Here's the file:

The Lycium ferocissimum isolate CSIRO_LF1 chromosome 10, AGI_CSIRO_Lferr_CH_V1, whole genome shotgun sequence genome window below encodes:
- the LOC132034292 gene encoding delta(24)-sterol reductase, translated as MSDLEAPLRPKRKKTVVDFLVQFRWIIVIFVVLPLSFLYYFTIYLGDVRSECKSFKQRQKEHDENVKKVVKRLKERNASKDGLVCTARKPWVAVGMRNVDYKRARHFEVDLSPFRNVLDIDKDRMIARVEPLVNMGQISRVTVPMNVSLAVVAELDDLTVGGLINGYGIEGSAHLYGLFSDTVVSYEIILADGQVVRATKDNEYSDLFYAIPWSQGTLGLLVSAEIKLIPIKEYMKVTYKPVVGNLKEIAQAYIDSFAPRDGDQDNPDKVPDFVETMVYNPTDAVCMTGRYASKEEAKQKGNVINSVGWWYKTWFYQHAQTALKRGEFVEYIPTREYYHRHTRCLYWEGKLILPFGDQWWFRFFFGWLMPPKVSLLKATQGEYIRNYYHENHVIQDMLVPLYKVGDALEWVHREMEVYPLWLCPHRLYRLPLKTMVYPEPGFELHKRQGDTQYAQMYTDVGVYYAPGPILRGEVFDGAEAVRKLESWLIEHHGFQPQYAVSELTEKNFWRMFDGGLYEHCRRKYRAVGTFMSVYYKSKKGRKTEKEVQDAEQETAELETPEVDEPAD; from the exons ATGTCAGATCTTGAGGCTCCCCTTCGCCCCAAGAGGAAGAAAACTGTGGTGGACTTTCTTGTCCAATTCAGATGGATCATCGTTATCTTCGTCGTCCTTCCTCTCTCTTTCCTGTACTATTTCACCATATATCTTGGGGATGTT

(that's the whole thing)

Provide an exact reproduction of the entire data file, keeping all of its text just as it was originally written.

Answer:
The Lycium ferocissimum isolate CSIRO_LF1 chromosome 10, AGI_CSIRO_Lferr_CH_V1, whole genome shotgun sequence genome window below encodes:
- the LOC132034292 gene encoding delta(24)-sterol reductase, translated as MSDLEAPLRPKRKKTVVDFLVQFRWIIVIFVVLPLSFLYYFTIYLGDVRSECKSFKQRQKEHDENVKKVVKRLKERNASKDGLVCTARKPWVAVGMRNVDYKRARHFEVDLSPFRNVLDIDKDRMIARVEPLVNMGQISRVTVPMNVSLAVVAELDDLTVGGLINGYGIEGSAHLYGLFSDTVVSYEIILADGQVVRATKDNEYSDLFYAIPWSQGTLGLLVSAEIKLIPIKEYMKVTYKPVVGNLKEIAQAYIDSFAPRDGDQDNPDKVPDFVETMVYNPTDAVCMTGRYASKEEAKQKGNVINSVGWWYKTWFYQHAQTALKRGEFVEYIPTREYYHRHTRCLYWEGKLILPFGDQWWFRFFFGWLMPPKVSLLKATQGEYIRNYYHENHVIQDMLVPLYKVGDALEWVHREMEVYPLWLCPHRLYRLPLKTMVYPEPGFELHKRQGDTQYAQMYTDVGVYYAPGPILRGEVFDGAEAVRKLESWLIEHHGFQPQYAVSELTEKNFWRMFDGGLYEHCRRKYRAVGTFMSVYYKSKKGRKTEKEVQDAEQETAELETPEVDEPAD; from the exons ATGTCAGATCTTGAGGCTCCCCTTCGCCCCAAGAGGAAGAAAACTGTGGTGGACTTTCTTGTCCAATTCAGATGGATCATCGTTATCTTCGTCGTCCTTCCTCTCTCTTTCCTGTACTATTTCACCATATATCTTGGGGATGTT